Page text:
Because this is what comic fans do, each week of the series has prompted more and more speculation about what is really happening in the show. There are multiple different YouTube channels featuring hosts offering their own theories. The major focus of the theorizing right now is that the character Mephisto is the real villain of the series. This fits with the original comic storyline on which the show is based. There have also been folks on the lookout for a variety of other villains and even other heroes who are hinted at in Easter eggs sprinkled throughout each episode. The most recent speculations have been aimed in the direction of various mutant characters or members of the Fantastic Four.
Admittedly, I have enjoyed watching some of these each week, watching the following week’s episode, and laughing at just how profoundly wrong the previous week’s guesses were. One of my favorite was when a mysterious character in a beekeeper’s outfit climbed out of the sewer at the end of the second episode. The instant speculation was that this could be an incredibly obscure villain who had control over bugs and whose body was occasionally made of bees. The justification for this guess and why this character could fit in with the show’s larger focus ran on for nearly ten minutes. Then we learned a couple of episodes later that it was a S.W.O.R.D. agent who snuck into the city through the barrier via the sewer lines. He was wearing a hazmat suit because they didn’t know what to expect inside the bubble and this suit was transformed into a beekeeper’s outfit because that fit the design of the world better than his hazmat suit did. Not a villain at all.
Well, at the risk of being proven fantastically wrong – even by today’s episode – allow me to offer my own theory on what’s going on in Wandavision. Knowing Marvel, there are still some earthshattering revelations to come in the final four episodes, but I think the series is really about grief. Specifically, it is about Wanda’s grief over losing Vision. In spite of his being a synthezoid (that is, a really fancy robot), he was the love of her life and he died. Actually, he was murdered right in front of her and there was nothing she could do about it. He was murdered in front of her eyes after she had killed him herself in an attempt to avoid this very fate. Then, she was removed from existence only to be brought back into existence five years later. In other words, in the last few years, Wanda has been the victim of almost unimaginably painful trauma. She is grief-stricken and struggling to figure out how to move forward with her life.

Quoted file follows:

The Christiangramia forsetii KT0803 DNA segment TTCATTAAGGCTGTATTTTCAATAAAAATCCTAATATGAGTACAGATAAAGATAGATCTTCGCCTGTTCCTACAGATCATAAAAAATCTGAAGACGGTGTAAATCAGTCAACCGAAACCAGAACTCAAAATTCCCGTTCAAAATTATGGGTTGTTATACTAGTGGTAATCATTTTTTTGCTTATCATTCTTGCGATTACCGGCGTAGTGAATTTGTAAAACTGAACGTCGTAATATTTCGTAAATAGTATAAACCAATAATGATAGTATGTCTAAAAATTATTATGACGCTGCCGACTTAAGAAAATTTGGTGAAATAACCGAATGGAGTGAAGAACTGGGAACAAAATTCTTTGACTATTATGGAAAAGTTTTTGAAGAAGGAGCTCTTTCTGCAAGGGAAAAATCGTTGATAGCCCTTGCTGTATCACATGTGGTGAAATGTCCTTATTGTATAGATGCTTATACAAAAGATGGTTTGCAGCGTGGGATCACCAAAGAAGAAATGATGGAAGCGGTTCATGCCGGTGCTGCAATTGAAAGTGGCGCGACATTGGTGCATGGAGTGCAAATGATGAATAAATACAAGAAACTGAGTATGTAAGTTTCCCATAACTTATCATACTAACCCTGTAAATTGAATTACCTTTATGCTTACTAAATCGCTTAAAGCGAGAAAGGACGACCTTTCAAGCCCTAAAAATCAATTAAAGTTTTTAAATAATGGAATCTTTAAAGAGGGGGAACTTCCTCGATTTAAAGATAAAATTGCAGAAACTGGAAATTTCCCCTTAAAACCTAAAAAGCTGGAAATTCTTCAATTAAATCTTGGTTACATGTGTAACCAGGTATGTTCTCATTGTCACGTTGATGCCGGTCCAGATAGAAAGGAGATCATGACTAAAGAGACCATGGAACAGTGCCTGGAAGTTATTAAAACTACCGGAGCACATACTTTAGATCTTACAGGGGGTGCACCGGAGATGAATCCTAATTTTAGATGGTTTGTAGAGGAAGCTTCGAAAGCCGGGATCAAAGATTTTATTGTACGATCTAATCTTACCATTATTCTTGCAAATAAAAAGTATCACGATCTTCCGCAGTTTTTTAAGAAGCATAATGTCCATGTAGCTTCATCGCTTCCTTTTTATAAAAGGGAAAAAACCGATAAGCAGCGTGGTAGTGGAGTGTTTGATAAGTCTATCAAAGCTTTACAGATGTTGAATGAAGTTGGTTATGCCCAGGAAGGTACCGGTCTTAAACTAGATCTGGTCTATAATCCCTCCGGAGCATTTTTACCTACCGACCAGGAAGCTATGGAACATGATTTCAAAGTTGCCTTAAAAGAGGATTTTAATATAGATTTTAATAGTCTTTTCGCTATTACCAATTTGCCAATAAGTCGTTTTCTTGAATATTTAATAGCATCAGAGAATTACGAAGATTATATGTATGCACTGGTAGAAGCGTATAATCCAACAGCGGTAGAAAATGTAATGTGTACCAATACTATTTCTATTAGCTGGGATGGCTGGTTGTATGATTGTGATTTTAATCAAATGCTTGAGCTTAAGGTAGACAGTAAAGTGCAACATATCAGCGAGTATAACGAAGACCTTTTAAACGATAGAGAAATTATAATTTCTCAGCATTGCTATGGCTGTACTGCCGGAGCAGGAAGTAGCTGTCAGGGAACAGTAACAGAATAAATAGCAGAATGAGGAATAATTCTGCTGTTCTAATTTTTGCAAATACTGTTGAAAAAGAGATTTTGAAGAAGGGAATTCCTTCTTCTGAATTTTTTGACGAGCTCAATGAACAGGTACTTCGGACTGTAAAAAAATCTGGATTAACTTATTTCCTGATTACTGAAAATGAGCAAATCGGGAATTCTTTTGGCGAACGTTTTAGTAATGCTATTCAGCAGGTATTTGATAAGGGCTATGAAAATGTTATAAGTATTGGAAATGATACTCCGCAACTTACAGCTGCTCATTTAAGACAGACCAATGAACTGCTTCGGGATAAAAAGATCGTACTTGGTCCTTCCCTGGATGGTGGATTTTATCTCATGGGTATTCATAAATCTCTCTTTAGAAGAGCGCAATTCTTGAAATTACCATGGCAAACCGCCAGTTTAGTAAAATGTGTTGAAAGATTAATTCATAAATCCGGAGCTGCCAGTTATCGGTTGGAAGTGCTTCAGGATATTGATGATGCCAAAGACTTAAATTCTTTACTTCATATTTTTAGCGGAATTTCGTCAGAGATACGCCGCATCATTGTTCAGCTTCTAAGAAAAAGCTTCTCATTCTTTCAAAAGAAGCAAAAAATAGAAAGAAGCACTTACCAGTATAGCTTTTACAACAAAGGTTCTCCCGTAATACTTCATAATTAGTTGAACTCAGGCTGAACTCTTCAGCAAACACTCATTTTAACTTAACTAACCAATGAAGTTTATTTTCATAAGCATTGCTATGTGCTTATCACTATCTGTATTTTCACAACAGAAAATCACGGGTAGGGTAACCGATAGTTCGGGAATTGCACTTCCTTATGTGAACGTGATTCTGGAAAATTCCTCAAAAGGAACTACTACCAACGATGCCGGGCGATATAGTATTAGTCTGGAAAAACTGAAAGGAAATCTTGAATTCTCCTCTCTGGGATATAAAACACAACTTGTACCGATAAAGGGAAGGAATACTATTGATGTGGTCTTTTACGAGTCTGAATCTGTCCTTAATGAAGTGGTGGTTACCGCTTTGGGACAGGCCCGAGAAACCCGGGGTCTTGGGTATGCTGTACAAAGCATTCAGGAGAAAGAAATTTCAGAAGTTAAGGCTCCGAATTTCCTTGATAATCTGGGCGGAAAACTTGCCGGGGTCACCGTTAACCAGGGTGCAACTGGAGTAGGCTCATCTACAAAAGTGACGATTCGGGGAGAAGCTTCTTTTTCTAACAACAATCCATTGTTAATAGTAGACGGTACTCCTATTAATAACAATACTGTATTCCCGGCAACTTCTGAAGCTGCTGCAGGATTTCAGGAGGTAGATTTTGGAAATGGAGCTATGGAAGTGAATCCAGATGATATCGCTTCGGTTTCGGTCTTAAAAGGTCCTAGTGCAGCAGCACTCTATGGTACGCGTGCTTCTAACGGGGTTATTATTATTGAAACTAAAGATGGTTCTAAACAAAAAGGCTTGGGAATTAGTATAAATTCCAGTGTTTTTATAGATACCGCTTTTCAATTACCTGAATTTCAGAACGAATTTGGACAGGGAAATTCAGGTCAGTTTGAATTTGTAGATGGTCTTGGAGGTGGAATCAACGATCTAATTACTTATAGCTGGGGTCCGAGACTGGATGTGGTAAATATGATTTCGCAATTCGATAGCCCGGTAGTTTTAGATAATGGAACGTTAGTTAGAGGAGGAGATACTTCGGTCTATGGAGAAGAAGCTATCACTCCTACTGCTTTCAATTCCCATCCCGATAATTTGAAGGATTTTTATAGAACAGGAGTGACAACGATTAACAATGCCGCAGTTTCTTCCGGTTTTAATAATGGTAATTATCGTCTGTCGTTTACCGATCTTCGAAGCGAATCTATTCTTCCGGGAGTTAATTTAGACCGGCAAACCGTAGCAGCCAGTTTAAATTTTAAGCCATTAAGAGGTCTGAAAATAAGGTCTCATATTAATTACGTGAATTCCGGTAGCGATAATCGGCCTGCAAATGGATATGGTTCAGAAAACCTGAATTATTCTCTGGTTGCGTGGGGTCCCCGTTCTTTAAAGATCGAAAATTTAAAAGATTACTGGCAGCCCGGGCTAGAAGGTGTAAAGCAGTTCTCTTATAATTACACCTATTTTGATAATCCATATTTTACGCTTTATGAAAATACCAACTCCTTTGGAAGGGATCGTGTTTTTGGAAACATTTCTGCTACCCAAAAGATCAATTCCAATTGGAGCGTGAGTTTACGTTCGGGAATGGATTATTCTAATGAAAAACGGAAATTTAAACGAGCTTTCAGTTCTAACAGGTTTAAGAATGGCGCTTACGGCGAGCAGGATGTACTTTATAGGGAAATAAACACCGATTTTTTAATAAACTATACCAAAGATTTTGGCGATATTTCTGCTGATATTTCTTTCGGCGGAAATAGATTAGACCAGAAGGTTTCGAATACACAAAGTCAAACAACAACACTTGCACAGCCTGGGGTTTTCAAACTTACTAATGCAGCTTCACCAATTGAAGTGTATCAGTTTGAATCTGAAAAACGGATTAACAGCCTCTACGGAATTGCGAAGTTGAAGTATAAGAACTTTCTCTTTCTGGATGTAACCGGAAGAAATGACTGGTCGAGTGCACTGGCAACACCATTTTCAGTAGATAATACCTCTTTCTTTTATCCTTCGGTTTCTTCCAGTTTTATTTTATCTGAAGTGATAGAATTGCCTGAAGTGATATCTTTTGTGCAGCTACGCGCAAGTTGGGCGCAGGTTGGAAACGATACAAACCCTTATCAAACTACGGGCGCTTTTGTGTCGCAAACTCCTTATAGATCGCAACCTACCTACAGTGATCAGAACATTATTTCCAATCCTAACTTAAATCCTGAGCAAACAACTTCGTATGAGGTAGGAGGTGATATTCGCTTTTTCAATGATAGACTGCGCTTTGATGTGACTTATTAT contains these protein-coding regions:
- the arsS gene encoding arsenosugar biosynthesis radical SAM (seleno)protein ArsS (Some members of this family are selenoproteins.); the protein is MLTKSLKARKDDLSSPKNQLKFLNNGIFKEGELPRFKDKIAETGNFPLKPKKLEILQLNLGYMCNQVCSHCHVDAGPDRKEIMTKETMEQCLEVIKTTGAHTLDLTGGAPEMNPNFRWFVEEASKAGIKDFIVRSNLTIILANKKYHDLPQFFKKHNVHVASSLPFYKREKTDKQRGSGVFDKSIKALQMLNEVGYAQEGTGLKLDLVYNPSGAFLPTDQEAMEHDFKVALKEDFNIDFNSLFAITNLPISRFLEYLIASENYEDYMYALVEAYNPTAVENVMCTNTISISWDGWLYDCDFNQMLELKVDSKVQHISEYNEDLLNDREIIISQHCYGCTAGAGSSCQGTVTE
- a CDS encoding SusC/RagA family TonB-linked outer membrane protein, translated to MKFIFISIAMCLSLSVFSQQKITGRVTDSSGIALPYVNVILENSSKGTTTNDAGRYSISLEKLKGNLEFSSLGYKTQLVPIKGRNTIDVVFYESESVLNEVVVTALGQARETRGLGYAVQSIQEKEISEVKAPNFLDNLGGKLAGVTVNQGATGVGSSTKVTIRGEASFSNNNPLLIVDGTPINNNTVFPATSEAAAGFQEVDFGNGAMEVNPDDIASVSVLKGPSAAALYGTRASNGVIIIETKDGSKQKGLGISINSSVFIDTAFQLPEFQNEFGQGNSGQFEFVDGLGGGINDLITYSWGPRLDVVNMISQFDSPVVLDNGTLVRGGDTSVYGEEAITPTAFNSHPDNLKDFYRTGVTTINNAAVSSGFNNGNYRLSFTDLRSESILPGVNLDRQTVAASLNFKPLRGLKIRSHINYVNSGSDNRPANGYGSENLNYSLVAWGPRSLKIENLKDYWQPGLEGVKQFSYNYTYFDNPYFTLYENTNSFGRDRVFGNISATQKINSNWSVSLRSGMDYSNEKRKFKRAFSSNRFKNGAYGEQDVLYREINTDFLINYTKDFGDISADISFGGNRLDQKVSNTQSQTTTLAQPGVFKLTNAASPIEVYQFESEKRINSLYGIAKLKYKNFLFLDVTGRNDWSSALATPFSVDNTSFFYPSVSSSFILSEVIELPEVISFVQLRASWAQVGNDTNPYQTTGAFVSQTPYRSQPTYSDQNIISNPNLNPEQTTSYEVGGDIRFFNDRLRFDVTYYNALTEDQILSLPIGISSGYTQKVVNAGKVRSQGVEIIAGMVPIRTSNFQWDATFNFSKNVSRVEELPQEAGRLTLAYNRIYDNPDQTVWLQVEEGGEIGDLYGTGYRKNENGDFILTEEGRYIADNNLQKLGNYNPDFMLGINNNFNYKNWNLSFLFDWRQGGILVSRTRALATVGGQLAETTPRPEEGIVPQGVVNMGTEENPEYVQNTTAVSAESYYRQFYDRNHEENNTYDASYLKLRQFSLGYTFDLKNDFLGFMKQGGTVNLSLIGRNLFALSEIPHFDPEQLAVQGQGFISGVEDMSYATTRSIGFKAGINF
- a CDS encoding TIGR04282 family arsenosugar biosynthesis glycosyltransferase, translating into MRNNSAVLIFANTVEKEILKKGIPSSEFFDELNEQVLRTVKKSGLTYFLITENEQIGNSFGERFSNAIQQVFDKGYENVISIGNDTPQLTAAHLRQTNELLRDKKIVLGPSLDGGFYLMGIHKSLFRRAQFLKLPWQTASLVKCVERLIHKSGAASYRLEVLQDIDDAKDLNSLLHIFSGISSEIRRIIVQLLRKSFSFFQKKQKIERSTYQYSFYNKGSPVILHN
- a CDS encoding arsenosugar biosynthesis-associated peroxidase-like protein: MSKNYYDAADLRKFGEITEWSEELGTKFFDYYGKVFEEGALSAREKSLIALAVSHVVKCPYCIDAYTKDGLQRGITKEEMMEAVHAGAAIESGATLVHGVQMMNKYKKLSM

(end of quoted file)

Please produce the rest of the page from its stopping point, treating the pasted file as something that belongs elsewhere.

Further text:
I suspect that if the Christian faith played any kind of a role in the Marvel universe and if Wanda was a Bible-reader, this verse would pretty ably capture her emotional state. “My soul is bereft of peace; I have forgotten what happiness is; so I say, ‘My endurance has perished; so has my hope from the Lord.'”
Wanda is grieving. She is experiencing a profound and painful loss perhaps very much like you have experienced in your own life. When we lose a loved one – especially in some traumatic fashion – the experience can be so painful that it becomes disorienting. We might lose the ability to engage meaningfully with the world around us. It is not at all uncommon for us to try desperately to reach for some moment or situation in the past or even that we create as a fantasy world where we are with our loved one once again. We do this to avoid feeling the pain of our grief. We’re trying to hide from it. Whatever else Marvel reveals as they begin setting the scene for an entirely new phase of their cinematic universe, I think that Wandavision is really about how we grieve when we’ve been through a season of trauma and tragedy. It just happens to be that the main character has the power to bring into actual existence the reality to which she wants to escape. You and I can’t do that, but how many of us would try – even if it hurt other people – if we did have that power?